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Right now, a tab is still open on my browser to a CNN photo gallery. It's of a 6-year-old girl brutally killed in Ukraine. I didn't mean to look, I didn't mean to ignore the "graphic content" warning, or maybe I did. Regardless, now I'm broken. I've seen hell in the lifeless eyes of a young girl, and I can say we must get this right. We must make sure the invasion of Ukraine is discussed, dissected, and given the historical context in our classrooms.Toss the Curriculum and Make Room for Ukraine: Why Teaching the Russian Invasion Matters Click To Tweet
Over the past several days, I've realized a few things. One, my middle school students are ravenous to learn about the invasion. They feel the tension as they see adults consume the news. They need to know. They need to understand what is happening, not because they want to do well on a final exam. But because they have random questions about Belarus, elderly men taking up arms, the Soviet Union, and nuclear weapons.
Second, they are ripe for "aha" moments that will impact the rest of their lives. During our lessons this week, students learned how involvement in NATO works and how Ukraine is turning toward the West and away from Russian oligarchies. They learned the details of the 1994 Budapest Memorandum on Security Assurances, otherwise known as that time Russia promised never to invade Ukraine if they destroyed their nuclear weapons. Ukraine kept its part of the bargain, yet here we are. The United States and Great Britain brokered the deal. So they have skin in the game. Kids have a lot to say about this, and almost all of it comes back to fairness.
I've found these lessons particularly vital with students learning World War I and World War II history. They see patterns- they see three steps ahead, and they're deeply concerned. We dissect why Americans should care about what's happening in Ukraine.
Putin's "big lie" isn't the first one they've heard, but it's perhaps the most outlandish. Accusing a country of genocide and labeling them Nazis as their Jewish president fights for sovereignty reeks of the most flagrant deception. In Mein Kampf, Hitler touted the value of big lies. He claimed they worked better than little lies because people "would not believe others could have the impudence to distort the truth so infamously."
Putin is working from Hitler's playbook and using Russia's government-run media to spread the lie. Protests in Russia are quickly squashed, leaving the deafening lie to fester, repeated and repeated until it is truth in the minds of his people.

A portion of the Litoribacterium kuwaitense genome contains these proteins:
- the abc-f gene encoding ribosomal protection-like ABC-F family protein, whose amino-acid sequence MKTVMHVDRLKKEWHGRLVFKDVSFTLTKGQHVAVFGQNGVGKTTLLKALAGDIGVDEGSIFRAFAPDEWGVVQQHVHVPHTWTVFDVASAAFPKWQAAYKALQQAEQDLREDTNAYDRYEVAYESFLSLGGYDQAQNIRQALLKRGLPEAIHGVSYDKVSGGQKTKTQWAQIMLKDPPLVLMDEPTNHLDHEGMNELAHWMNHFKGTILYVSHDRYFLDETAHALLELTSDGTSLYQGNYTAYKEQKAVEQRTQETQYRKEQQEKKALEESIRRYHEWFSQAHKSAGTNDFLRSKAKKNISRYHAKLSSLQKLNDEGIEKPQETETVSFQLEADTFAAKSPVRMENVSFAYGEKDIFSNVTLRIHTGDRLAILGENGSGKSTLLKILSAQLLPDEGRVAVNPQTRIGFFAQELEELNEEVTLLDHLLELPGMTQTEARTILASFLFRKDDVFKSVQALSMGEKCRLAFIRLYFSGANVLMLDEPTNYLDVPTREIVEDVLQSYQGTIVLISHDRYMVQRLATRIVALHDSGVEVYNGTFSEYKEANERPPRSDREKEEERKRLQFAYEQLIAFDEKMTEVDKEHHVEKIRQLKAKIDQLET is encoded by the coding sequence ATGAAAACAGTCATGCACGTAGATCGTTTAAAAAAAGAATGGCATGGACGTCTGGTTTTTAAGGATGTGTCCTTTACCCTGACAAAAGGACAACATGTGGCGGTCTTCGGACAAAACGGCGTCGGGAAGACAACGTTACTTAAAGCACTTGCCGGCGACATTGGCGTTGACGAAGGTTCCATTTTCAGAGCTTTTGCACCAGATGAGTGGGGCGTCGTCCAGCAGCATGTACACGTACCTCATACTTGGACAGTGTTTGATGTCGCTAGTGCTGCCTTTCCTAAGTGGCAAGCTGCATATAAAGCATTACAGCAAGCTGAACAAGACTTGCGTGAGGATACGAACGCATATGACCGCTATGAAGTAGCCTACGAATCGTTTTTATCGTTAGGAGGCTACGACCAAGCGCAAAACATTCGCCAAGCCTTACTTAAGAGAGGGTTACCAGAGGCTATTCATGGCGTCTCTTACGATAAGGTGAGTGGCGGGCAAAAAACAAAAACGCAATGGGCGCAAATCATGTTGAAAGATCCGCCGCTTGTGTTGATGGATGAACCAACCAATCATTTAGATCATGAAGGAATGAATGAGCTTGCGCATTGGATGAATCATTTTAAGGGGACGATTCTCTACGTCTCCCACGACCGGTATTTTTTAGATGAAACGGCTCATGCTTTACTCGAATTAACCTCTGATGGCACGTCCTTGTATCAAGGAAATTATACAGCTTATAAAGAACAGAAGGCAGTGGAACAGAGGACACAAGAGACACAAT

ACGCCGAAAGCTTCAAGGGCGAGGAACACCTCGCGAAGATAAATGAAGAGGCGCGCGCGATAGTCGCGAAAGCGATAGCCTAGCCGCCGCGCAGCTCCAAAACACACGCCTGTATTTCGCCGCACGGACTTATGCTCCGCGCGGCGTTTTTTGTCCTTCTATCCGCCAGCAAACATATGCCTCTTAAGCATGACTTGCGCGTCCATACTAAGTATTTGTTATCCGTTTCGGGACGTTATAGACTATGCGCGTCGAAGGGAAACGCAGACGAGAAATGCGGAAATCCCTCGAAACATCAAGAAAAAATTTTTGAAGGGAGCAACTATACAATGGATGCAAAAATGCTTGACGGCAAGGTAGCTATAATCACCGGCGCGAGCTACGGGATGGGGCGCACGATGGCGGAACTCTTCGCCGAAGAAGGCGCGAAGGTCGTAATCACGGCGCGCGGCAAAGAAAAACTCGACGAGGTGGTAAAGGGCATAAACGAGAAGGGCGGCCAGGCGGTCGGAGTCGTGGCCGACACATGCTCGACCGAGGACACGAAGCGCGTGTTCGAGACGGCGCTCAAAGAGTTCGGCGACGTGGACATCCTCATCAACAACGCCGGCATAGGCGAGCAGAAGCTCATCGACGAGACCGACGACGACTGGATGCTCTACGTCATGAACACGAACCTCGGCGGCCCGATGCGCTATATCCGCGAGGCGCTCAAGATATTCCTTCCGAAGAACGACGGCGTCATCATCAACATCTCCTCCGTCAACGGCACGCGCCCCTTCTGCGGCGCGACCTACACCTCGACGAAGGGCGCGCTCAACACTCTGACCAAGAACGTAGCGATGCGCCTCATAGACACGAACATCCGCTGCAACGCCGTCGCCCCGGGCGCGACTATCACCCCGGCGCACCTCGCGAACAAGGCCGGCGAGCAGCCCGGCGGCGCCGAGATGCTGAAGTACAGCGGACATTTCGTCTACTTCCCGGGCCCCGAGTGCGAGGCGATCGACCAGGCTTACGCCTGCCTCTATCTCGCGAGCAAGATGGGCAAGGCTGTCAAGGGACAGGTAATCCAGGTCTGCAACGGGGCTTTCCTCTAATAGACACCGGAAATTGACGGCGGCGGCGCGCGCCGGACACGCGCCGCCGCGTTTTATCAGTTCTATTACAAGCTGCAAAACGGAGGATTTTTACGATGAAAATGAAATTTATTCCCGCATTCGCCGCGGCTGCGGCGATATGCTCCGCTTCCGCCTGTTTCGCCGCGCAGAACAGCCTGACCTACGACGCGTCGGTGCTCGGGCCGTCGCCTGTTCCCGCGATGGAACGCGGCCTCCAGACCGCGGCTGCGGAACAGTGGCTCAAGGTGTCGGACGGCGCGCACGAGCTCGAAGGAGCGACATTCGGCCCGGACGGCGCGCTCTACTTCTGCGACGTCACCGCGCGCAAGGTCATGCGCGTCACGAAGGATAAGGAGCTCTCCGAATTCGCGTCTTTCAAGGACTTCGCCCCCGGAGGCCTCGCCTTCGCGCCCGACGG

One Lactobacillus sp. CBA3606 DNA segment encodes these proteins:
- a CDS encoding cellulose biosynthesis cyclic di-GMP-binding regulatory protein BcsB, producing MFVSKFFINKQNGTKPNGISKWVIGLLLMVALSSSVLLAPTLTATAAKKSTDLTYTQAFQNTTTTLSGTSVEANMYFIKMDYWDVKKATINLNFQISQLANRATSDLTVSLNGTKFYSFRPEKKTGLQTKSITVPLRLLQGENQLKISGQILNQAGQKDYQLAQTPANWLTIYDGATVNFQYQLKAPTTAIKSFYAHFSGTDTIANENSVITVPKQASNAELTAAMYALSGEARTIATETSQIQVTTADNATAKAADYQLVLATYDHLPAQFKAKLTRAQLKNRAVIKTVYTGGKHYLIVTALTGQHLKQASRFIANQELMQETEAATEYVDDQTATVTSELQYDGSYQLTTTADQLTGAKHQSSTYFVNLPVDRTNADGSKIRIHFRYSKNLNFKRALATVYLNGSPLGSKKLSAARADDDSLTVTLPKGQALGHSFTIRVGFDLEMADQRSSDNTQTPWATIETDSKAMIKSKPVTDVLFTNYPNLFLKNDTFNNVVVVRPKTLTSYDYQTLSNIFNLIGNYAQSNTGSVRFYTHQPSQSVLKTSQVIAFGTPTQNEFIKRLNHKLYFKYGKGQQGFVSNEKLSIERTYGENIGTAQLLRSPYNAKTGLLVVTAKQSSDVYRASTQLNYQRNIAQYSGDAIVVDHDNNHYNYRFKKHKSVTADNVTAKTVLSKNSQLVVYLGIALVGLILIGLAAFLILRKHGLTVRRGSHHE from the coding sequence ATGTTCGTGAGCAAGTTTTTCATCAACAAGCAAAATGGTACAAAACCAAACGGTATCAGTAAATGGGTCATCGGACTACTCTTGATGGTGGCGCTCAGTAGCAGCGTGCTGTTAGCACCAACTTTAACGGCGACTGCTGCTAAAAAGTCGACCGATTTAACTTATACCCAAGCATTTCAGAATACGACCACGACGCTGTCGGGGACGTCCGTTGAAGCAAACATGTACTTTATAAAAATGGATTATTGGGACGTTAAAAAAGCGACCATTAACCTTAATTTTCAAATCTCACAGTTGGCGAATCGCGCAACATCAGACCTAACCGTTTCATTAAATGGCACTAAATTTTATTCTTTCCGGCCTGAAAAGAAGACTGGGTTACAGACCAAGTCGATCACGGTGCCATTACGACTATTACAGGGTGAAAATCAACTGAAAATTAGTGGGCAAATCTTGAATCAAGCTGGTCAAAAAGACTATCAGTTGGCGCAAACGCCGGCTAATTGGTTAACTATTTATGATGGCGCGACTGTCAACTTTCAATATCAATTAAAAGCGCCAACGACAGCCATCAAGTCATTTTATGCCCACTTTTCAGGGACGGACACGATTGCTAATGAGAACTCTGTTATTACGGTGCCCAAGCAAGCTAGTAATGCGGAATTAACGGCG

As American educators, we must make time for Ukraine. The 50 states' capital quizzes can wait, although geography sorely needs attention. One in three Americans can't find Ukraine on a map. We must make space for Ukraine and continue to update our discussions as events unfold.
Knowledgeable activism is a powerful lesson embedded in this war. In a well-meaning effort to show solidarity, some US states are boycotting or destroying "Russian" vodka. Unfortunately, this knee-jerk reaction is an example of acting before thinking. Or, in this case, acting before doing your research. Smirnoff Vodka, a target of such rebut, is owned by British spirits giant Diageo and is manufactured in Illinois. Stoli's headquarters is in Luxembourg, and they stand in solidarity with Ukraine. It becomes clear how easily misinformation and assumptions can create unintended consequences. These are lessons you may not find in your planned scope and sequence for the year.
Ukraine is an excellent example of why posting a year's worth of lesson plans in August is lunacy. It has been said, "We teach children, not curriculum." We must teach children at this moment and guide them during this time. It's not a one-off lesson.
We begin each day with a strategic update on the Russian war against Ukraine in my class. We discuss new sanctions imposed overnight and how different media outlets lay blame. We reflect on the devastating choices being made. We're experiencing it together, learning together, expressing emotions together. Teaching the invasion has brought us closer as a class. While I'll never subject my students to the images I've seen, I will always make room for Ukraine, for freedom, for the blinding light of truth in the face of big lies.
Theresa Pogach is a Middle School Interactive Humanities teacher at AIM Academy in Philadelphia, Pennsylvania. She is a recent transplant from Los Angeles, CA, where she taught elementary school for thirteen years at Village School in Pacific Palisades, CA. Beyond being an educator, she is a passionate student of history and an avid writer. Theresa has a BA in English from Loyola Marymount University and teaching credentials from Cal State University Los Angeles.